I asked her why she had hurt her sister with the hairbrush in the first instance and she said she did it because she was tired. I asked her what she would do differently and she said she probably would have come in to me to tell me, instead of hurting her sister.
I then asked my youngest daughter was there anything her big sister could do to help her feel better. She said if she said sorry and if she would play the game with her that that would make it better. And that was the punishment I gave to my eldest daughter. A punishment which ended up with them both rolling around the floor laughing – the best outcome, in my books!
But there was a lesson learnt too.
My three daughters, all older now, know the strict rule in our house – two wrongs never make a right. Lies do not go down well.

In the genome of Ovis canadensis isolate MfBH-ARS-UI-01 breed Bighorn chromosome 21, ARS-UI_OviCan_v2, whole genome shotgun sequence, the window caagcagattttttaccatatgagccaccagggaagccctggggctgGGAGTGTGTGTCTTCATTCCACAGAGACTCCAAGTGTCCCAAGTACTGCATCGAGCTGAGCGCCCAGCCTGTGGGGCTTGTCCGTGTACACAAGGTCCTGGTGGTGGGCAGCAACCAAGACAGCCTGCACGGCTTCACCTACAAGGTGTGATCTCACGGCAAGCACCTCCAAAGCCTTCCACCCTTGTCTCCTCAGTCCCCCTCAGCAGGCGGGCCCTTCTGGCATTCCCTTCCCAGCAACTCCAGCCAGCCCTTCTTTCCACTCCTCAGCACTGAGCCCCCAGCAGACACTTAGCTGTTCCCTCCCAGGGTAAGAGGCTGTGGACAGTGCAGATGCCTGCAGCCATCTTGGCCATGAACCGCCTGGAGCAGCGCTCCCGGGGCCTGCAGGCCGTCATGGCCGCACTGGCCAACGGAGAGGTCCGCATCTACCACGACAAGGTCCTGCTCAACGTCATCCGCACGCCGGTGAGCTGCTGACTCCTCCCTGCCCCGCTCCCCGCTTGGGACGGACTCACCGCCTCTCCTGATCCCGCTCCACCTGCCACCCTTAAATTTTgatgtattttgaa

Open disclosure is not just for healthcare – it can be applied in all areas in life.
I decided to use this principle with my staff. From day one, I always told my team to tell me if they felt they had done something wrong, and not hide behind it. That we would deal with one problem, and not two. Also, living with a lie can eat away at a person, subconsciously.
The same goes for business contracts, partnerships and deals. If issues arise, people can often want to jump into taking a legal case. Often, resolution can come, just by having frank, open and honest conversations – with an aim to find solutions together.
Who wants to make something private, public and possibly damage the reputation of a business or the people working there?
I know sometimes this method doesn’t always work out, but it’s definitely worth trying in my opinion.